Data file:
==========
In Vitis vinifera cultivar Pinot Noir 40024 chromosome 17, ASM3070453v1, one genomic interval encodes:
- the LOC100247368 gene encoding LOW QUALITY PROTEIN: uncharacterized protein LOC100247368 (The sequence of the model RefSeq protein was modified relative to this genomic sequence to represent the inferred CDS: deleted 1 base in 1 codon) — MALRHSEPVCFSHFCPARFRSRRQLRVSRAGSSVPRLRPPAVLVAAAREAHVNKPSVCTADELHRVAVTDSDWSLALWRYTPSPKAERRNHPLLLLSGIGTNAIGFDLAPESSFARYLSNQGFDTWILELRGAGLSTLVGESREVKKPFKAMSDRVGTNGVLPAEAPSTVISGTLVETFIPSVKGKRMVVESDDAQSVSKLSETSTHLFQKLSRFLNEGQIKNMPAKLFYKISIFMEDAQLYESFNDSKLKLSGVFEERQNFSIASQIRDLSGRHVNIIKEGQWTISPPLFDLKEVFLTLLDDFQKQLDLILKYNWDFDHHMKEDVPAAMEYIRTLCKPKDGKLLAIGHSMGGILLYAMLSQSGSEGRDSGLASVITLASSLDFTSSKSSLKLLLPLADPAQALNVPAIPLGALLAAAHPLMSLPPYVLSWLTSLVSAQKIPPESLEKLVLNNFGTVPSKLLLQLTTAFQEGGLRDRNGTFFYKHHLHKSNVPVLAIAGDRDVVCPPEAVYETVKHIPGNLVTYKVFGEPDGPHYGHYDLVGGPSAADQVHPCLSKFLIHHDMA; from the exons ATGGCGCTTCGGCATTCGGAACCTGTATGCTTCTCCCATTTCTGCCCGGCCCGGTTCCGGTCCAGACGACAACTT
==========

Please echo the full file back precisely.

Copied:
In Vitis vinifera cultivar Pinot Noir 40024 chromosome 17, ASM3070453v1, one genomic interval encodes:
- the LOC100247368 gene encoding LOW QUALITY PROTEIN: uncharacterized protein LOC100247368 (The sequence of the model RefSeq protein was modified relative to this genomic sequence to represent the inferred CDS: deleted 1 base in 1 codon) — MALRHSEPVCFSHFCPARFRSRRQLRVSRAGSSVPRLRPPAVLVAAAREAHVNKPSVCTADELHRVAVTDSDWSLALWRYTPSPKAERRNHPLLLLSGIGTNAIGFDLAPESSFARYLSNQGFDTWILELRGAGLSTLVGESREVKKPFKAMSDRVGTNGVLPAEAPSTVISGTLVETFIPSVKGKRMVVESDDAQSVSKLSETSTHLFQKLSRFLNEGQIKNMPAKLFYKISIFMEDAQLYESFNDSKLKLSGVFEERQNFSIASQIRDLSGRHVNIIKEGQWTISPPLFDLKEVFLTLLDDFQKQLDLILKYNWDFDHHMKEDVPAAMEYIRTLCKPKDGKLLAIGHSMGGILLYAMLSQSGSEGRDSGLASVITLASSLDFTSSKSSLKLLLPLADPAQALNVPAIPLGALLAAAHPLMSLPPYVLSWLTSLVSAQKIPPESLEKLVLNNFGTVPSKLLLQLTTAFQEGGLRDRNGTFFYKHHLHKSNVPVLAIAGDRDVVCPPEAVYETVKHIPGNLVTYKVFGEPDGPHYGHYDLVGGPSAADQVHPCLSKFLIHHDMA; from the exons ATGGCGCTTCGGCATTCGGAACCTGTATGCTTCTCCCATTTCTGCCCGGCCCGGTTCCGGTCCAGACGACAACTT